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Jacqueline Monahan's Movie Reviews

Barney's Version

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4_Chicks_SmallJacqueline Monahan

Jacqueline  Monahan

Las Vegas Round The Clock
Jacqueline Monahan is an educator for the GEAR UP program at UNLV.
She is also an entertainment reporter for
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Barney’s Version

Barney needs his own version of events because it’s hard to evoke a lot of sympathy for the man and his life choices.  He’s caustic, spiteful, hedonistic and selfish.  Despite this, he garners three attractive women to consent to marry him (under wildly different circumstances) and proceeds through life with a cigar in his mouth and a single malt scotch in his hand.

Flashbacks beginning in 1974 reveal a younger Barney Panofsky (Paul Giamatti) in Rome with his pleasure-seeking friends and pregnant wife, Clara (Rachelle Lefevre).  Best friend Bernard (Scott Speedman) is a partner in crime, booze-soaked, mischievous and as supportive as he can be during Barney’s disastrous first marriage.

Wife number two (Minnie Driver) comes from a wealthy Jewish family and has a Master’s degree.  Barney is attracted to her for maybe two seconds before, astonishingly, he meets the woman of his dreams, Miriam (Rosamund Pike) at his own wedding reception and follows her onto a train, still dressed in his tux.  Eventually, Miriam becomes wife Number Three.

The film is set in Montreal and ice hockey is featured as one of Barney’s passions.  Barney’s cop dad, Izzy (Dustin Hoffman) is a crude bon vivant that gives us a glimpse into how the wise-ass, ice hockey aficionado Barney got that way as well.  Set in Montreal, hockey is the national pastime of Canada in the way that sarcasm and irony become Barney’s constant companions.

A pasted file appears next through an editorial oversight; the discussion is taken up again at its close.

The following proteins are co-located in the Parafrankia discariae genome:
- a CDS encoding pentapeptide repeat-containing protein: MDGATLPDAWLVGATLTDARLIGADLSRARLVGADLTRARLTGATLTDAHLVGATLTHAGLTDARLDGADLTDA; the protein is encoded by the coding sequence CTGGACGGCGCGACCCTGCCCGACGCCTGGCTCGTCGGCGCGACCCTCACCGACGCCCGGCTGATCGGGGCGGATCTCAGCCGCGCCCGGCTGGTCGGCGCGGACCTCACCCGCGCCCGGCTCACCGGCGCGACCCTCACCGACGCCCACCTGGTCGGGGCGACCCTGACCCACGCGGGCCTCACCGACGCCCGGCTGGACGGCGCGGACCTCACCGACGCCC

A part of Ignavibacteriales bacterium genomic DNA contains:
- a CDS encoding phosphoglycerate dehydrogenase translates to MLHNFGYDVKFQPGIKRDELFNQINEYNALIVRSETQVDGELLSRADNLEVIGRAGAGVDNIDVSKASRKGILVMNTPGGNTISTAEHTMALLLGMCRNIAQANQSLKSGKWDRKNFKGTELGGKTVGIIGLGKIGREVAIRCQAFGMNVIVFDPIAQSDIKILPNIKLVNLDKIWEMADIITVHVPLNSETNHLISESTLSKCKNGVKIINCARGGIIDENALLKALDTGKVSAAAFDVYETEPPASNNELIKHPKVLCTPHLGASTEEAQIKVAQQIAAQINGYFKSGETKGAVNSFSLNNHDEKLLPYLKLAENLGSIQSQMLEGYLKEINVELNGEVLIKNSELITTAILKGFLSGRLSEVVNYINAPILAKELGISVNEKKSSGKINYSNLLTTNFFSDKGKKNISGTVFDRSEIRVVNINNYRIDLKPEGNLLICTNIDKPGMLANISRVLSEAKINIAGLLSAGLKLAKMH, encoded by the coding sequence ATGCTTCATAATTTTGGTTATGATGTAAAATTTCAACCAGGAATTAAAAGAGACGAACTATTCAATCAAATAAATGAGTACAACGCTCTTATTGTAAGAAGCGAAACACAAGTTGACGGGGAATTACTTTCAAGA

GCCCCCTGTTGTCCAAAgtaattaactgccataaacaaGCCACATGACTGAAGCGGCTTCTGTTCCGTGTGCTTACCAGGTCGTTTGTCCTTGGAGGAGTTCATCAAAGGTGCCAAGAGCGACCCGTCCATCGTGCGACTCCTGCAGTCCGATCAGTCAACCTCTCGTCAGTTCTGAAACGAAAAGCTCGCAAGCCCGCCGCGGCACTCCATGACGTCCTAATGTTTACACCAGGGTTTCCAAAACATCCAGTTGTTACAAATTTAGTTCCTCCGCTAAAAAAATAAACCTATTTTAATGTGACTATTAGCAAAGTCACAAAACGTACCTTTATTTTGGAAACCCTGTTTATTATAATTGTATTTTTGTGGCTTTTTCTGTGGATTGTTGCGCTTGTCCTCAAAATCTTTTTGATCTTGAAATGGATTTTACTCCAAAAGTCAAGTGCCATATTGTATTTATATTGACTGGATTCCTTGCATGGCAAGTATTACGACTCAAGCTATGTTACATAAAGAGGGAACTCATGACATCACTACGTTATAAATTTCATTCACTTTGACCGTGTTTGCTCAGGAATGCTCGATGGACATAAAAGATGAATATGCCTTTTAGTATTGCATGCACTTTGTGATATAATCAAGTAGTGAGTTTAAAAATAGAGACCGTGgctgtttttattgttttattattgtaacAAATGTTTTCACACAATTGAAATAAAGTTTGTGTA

He’s a flawed, indiscreet TV executive with a company named Totally Unnecessary Productions, cranking our hokey soap operas laden with double entendres.  A detective (Mark Addy) suspects him of killing his best friend.  He never remembers where he parked his car, or sometimes how he arrived at a place.  Events (and eventually, his mind) unravel slowly but purposely toward an ending that punctuates the last sentence with the ultimate period.

This is Paul Giamatti’s film from start to finish, and he pulls off the swaggering, cynical, sometimes sincere pessimist with varying doses of vinegar and honey.  Barney is a complex character that can elicit a grudging sympathy even when he’s at his most prickly, and that is Giamatti’s unique gift to the viewer.

Scott Speedman is the universally recognizable burned-out party boy, courting fun without consequence as a way of life.  Minnie Driver puts on a maxi mouth and proves she can convincingly add obnoxious and demanding to her acting repertoire, and I mean that with admiration.

The serene Rosamund Pike is a perfect foil to Barney’s impetuous volatility, and makes us believe he can be tamed, if only for a while.

Dustin Hoffman, fresh from Little Fockers, maintains the brash, blunt, shock-a-minute, loudmouthed persona that he’s come to embrace.  Always likeable, Hoffman doesn’t have to try so hard to make an impact and perhaps future performances will allow him to be more subtle and less bawdy.  His son, Jake Hoffman, also makes an appearance as Barney’s son, Michael.

Director David Cronenberg makes a cameo appearance as a director on Barney’s soap set.

Director Richard J. Lewis (TV series CSI: Crime Scene Investigation) had to condense voluminous material from the Mordecai Richler (The Apprenticeship of Duddy Kravitz) novel of the same name.  Screenwriter Michael Konyves (Fir and Ice, TV series) keeps the humor on the snide side with just a touch of sentimentality for garnish.

The book’s title refers to passages written by Barney’s son, who gives his version of some of the events.  That avenue is not explored in the film, but you may have your own version of who Barney is after viewing his exploits in life and love.

Whether that version is better or worse or matches exactly is entirely up to you.  It’s not like Barney’s going to care.

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